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Gustavo Ortiz, Jorge Mancini, Juan E Gallo; Alpha-1-Antitrypsin Reduced IL-6 mRNA Levels in Human Microvascular Cells Exposed to a High Amount of Glucose. Invest. Ophthalmol. Vis. Sci. 2015;56(7 ):5180.
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© ARVO (1962-2015); The Authors (2016-present)
Diabetic retinopathy is in part consequence of a chronic hyperglycemic condition. Early stages of diabetic retinopathy are characterized by inflammatory and microvascular changes. The role of several endogenous anti-inflammatory molecules and how these interact with the endothelium in this disease is still under discussion. We aimed at evaluating the effect of A1AT in human microvascular endothelial cells.
The HMEC-1 cell line were maintained in DMEM Medium (Invitrogen) supplemented with 30, 50, and 100 mM glucose, 10% foetal bovine serum (FBS) and 0.48% (w/v) HEPES, pH 7.4, in a CO2 humid incubation chamber at 37°C. The cells were exposed to 0, 1.5, and 3 mg/ml of AAT (Prolastin C®) and incubated for 3, 5 and 7 days. For metabolic control we perform MTT assay. The mRNA of IL-6 was measured, and zymography assay for MMP-9 and MMP-2 was performed.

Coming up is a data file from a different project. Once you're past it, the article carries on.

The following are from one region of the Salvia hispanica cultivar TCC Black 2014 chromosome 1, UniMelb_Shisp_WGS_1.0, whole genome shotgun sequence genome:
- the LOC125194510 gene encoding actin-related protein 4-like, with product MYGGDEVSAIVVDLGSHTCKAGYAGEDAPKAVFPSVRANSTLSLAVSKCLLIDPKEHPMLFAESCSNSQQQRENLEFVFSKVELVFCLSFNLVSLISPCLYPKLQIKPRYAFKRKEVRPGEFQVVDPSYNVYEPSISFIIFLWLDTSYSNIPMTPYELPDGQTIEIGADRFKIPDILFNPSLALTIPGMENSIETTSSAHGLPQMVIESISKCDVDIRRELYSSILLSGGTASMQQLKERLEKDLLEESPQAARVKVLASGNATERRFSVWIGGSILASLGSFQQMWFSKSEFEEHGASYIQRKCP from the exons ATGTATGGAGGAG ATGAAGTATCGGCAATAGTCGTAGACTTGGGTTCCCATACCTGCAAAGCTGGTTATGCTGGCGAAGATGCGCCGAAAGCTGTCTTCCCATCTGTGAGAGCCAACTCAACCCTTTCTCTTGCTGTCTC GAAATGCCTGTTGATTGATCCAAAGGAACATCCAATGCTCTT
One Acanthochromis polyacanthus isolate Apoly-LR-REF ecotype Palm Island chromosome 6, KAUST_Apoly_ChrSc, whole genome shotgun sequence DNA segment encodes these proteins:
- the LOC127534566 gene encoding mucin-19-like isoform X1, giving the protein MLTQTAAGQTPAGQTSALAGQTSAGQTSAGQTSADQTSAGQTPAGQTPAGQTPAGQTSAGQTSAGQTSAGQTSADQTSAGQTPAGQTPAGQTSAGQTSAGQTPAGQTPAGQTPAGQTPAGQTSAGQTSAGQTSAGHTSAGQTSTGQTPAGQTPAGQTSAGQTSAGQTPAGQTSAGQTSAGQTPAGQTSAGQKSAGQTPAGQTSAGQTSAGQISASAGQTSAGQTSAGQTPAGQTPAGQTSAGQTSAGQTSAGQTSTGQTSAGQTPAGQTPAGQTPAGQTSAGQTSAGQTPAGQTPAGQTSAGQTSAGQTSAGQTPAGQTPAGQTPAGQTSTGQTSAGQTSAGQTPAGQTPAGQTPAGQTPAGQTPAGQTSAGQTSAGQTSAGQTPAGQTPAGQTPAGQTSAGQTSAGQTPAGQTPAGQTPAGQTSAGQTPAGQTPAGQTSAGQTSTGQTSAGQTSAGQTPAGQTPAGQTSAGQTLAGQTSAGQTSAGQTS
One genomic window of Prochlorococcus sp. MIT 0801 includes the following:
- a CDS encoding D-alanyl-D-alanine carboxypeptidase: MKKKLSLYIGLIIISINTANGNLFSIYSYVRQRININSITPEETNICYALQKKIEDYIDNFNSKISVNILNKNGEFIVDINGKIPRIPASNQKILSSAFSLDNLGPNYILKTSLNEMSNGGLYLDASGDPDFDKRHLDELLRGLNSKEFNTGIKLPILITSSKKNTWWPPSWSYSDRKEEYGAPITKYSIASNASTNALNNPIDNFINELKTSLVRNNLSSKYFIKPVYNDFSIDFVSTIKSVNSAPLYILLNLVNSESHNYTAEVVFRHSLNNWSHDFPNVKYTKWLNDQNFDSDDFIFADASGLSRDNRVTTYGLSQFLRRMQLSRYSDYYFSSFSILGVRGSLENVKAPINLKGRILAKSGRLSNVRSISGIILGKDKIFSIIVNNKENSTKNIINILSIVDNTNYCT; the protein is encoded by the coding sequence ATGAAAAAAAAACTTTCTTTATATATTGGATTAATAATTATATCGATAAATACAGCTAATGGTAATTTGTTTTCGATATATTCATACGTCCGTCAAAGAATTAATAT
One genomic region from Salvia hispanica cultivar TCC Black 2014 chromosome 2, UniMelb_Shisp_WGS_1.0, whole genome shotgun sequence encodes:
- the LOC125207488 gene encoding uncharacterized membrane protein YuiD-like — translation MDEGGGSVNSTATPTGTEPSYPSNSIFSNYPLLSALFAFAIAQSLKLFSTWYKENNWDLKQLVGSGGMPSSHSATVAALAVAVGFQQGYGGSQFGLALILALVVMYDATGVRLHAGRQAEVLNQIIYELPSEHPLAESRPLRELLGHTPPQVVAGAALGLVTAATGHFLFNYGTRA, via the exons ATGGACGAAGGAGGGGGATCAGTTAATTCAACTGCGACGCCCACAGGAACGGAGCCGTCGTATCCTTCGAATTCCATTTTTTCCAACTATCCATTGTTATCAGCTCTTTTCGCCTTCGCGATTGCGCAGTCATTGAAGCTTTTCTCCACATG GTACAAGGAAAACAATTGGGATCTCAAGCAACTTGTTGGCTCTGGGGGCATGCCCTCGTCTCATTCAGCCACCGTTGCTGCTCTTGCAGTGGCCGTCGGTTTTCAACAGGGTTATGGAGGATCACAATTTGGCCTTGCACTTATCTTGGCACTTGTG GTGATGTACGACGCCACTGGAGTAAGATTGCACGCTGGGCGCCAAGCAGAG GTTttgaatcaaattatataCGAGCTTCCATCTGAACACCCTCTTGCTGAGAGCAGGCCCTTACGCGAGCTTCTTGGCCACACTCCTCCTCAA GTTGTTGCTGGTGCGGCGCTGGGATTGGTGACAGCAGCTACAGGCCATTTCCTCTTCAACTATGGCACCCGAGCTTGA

We found a decrease activity of MMP-2 in cells with 30mM and 50mM of glucose treated with 1.5 and 3 mg/ml of AAT, but we did not see a correlation of MMP-9 activity and each condition. There was a relationship between mRNA of IL-6 and glucose levels. Increased glucose levels were accompanied by a rise in transcript levels of IL-6. Furthermore, IL-6 mRNA level was found lower using 3mg/ml of AAT compared with 1.5mg/ml in cells exposed to 100mM of glucose.
These findings might help to get a better understanding of the inflammatory process associated with stress induced by a high amount of glucose. In addition, the use of AAT seems to be an interesting anti-inflammatory agent to test in diabetic retinopathy.
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